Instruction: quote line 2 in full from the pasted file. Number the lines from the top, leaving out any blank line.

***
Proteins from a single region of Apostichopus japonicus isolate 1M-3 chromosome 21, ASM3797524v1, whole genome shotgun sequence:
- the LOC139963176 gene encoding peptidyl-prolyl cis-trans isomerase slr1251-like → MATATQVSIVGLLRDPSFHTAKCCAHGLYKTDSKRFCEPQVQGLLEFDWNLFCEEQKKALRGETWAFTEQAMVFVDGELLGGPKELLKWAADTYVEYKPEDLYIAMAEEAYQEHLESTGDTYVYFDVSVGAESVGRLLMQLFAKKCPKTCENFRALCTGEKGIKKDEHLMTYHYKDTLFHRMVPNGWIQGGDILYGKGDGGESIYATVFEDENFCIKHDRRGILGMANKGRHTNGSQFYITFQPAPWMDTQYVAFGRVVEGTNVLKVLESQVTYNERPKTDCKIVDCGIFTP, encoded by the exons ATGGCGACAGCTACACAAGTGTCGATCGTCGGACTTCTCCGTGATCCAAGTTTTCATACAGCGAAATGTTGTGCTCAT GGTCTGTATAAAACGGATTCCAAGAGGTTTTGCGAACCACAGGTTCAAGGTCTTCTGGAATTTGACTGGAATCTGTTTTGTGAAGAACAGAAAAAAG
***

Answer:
- the LOC139963176 gene encoding peptidyl-prolyl cis-trans isomerase slr1251-like → MATATQVSIVGLLRDPSFHTAKCCAHGLYKTDSKRFCEPQVQGLLEFDWNLFCEEQKKALRGETWAFTEQAMVFVDGELLGGPKELLKWAADTYVEYKPEDLYIAMAEEAYQEHLESTGDTYVYFDVSVGAESVGRLLMQLFAKKCPKTCENFRALCTGEKGIKKDEHLMTYHYKDTLFHRMVPNGWIQGGDILYGKGDGGESIYATVFEDENFCIKHDRRGILGMANKGRHTNGSQFYITFQPAPWMDTQYVAFGRVVEGTNVLKVLESQVTYNERPKTDCKIVDCGIFTP, encoded by the exons ATGGCGACAGCTACACAAGTGTCGATCGTCGGACTTCTCCGTGATCCAAGTTTTCATACAGCGAAATGTTGTGCTCAT GGTCTGTATAAAACGGATTCCAAGAGGTTTTGCGAACCACAGGTTCAAGGTCTTCTGGAATTTGACTGGAATCTGTTTTGTGAAGAACAGAAAAAAG